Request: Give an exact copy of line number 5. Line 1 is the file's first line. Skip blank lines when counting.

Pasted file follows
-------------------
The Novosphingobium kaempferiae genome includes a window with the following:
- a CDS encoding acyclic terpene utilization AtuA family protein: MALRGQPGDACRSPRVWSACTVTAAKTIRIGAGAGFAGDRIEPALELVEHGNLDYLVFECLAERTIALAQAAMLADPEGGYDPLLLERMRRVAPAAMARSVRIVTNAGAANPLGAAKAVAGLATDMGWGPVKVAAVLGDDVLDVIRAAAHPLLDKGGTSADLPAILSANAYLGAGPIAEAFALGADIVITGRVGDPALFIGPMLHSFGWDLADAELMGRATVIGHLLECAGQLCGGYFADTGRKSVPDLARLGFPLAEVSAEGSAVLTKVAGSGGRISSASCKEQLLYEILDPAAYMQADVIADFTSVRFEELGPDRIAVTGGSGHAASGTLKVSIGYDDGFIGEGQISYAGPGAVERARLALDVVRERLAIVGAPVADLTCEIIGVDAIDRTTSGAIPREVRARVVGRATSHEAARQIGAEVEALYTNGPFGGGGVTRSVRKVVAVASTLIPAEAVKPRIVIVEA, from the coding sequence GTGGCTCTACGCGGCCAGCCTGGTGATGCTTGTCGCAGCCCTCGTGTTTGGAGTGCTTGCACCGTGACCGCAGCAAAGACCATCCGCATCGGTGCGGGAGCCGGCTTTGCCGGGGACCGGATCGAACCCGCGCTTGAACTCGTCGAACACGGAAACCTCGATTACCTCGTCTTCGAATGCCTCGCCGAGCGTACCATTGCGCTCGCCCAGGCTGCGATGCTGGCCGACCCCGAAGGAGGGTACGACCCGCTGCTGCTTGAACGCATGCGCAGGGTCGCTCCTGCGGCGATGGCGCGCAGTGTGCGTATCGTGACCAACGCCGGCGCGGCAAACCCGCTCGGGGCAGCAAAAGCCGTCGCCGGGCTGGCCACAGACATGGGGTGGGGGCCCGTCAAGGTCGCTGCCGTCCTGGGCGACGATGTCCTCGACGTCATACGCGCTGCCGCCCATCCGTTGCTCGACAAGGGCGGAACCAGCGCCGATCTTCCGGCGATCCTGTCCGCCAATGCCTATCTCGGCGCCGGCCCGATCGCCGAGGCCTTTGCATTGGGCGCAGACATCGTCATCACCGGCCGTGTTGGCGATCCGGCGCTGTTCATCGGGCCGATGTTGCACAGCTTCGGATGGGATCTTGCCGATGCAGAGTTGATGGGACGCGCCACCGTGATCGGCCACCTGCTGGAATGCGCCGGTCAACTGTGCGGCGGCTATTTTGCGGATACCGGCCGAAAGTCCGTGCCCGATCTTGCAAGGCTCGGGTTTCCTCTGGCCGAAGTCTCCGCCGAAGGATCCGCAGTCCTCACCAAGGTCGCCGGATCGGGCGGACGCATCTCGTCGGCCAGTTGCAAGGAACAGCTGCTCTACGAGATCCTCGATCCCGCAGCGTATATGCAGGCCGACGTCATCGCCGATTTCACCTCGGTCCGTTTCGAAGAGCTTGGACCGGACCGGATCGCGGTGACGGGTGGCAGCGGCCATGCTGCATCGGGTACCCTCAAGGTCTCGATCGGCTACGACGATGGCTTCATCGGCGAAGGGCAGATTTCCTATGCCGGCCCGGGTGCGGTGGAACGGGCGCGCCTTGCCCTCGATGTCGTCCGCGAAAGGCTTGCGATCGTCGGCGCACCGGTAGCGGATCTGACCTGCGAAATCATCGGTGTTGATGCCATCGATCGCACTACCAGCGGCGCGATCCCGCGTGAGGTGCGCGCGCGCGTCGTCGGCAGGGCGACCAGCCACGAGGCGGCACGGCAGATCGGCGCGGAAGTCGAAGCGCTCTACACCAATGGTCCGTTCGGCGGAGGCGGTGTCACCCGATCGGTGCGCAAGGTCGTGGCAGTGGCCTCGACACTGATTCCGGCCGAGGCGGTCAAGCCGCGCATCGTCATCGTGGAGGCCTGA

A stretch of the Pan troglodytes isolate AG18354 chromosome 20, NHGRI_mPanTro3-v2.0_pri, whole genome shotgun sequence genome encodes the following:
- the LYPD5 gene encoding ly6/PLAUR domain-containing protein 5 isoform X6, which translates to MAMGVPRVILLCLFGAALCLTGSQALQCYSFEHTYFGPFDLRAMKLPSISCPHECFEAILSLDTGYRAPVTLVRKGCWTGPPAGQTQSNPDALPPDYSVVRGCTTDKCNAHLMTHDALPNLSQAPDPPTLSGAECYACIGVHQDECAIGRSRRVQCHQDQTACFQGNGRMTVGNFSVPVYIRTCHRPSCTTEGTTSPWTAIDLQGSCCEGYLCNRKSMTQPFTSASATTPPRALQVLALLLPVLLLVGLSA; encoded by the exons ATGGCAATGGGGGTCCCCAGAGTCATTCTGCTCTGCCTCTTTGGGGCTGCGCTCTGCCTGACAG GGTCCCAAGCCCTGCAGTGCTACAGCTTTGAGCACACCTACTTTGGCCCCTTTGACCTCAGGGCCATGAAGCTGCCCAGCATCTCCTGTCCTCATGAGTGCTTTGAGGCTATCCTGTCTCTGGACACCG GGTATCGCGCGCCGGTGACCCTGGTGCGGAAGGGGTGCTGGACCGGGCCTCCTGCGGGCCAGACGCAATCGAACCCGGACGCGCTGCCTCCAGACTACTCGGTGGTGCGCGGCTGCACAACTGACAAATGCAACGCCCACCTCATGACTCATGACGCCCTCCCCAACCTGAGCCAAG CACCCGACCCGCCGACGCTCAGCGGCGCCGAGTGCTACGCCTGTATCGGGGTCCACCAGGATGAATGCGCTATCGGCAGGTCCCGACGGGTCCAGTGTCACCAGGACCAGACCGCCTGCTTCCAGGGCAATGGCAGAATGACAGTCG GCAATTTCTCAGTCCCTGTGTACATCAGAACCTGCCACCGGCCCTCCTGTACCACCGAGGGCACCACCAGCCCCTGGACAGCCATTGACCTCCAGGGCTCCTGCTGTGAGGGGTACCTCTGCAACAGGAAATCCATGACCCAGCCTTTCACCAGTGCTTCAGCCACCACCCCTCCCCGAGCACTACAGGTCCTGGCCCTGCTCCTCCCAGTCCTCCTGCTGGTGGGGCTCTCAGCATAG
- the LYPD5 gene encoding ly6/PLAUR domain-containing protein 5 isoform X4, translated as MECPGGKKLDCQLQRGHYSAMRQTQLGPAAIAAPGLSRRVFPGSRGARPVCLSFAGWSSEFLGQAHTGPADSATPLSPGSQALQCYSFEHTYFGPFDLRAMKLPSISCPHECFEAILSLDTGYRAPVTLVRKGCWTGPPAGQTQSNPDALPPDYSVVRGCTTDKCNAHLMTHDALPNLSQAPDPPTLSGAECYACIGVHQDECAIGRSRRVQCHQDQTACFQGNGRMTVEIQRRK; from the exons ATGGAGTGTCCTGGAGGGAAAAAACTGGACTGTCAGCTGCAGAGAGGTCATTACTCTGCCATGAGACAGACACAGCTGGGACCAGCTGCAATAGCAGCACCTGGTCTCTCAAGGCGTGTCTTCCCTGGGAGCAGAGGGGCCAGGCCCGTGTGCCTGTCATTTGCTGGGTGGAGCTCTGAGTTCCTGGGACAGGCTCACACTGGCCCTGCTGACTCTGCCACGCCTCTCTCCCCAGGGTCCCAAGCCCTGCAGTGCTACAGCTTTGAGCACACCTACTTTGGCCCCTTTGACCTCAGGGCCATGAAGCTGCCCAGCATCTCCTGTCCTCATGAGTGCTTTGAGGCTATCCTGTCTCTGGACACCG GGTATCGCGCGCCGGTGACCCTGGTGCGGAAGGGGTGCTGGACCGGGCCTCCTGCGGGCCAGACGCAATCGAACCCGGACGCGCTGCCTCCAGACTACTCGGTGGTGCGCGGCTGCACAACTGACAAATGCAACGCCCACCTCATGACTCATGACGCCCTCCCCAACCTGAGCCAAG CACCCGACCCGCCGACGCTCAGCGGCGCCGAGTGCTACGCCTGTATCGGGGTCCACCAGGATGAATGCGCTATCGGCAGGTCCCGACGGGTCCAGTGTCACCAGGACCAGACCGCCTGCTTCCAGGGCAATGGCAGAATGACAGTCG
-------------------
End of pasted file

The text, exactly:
- the LYPD5 gene encoding ly6/PLAUR domain-containing protein 5 isoform X4, translated as MECPGGKKLDCQLQRGHYSAMRQTQLGPAAIAAPGLSRRVFPGSRGARPVCLSFAGWSSEFLGQAHTGPADSATPLSPGSQALQCYSFEHTYFGPFDLRAMKLPSISCPHECFEAILSLDTGYRAPVTLVRKGCWTGPPAGQTQSNPDALPPDYSVVRGCTTDKCNAHLMTHDALPNLSQAPDPPTLSGAECYACIGVHQDECAIGRSRRVQCHQDQTACFQGNGRMTVEIQRRK; from the exons ATGGAGTGTCCTGGAGGGAAAAAACTGGACTGTCAGCTGCAGAGAGGTCATTACTCTGCCATGAGACAGACACAGCTGGGACCAGCTGCAATAGCAGCACCTGGTCTCTCAAGGCGTGTCTTCCCTGGGAGCAGAGGGGCCAGGCCCGTGTGCCTGTCATTTGCTGGGTGGAGCTCTGAGTTCCTGGGACAGGCTCACACTGGCCCTGCTGACTCTGCCACGCCTCTCTCCCCAGGGTCCCAAGCCCTGCAGTGCTACAGCTTTGAGCACACCTACTTTGGCCCCTTTGACCTCAGGGCCATGAAGCTGCCCAGCATCTCCTGTCCTCATGAGTGCTTTGAGGCTATCCTGTCTCTGGACACCG GGTATCGCGCGCCGGTGACCCTGGTGCGGAAGGGGTGCTGGACCGGGCCTCCTGCGGGCCAGACGCAATCGAACCCGGACGCGCTGCCTCCAGACTACTCGGTGGTGCGCGGCTGCACAACTGACAAATGCAACGCCCACCTCATGACTCATGACGCCCTCCCCAACCTGAGCCAAG CACCCGACCCGCCGACGCTCAGCGGCGCCGAGTGCTACGCCTGTATCGGGGTCCACCAGGATGAATGCGCTATCGGCAGGTCCCGACGGGTCCAGTGTCACCAGGACCAGACCGCCTGCTTCCAGGGCAATGGCAGAATGACAGTCG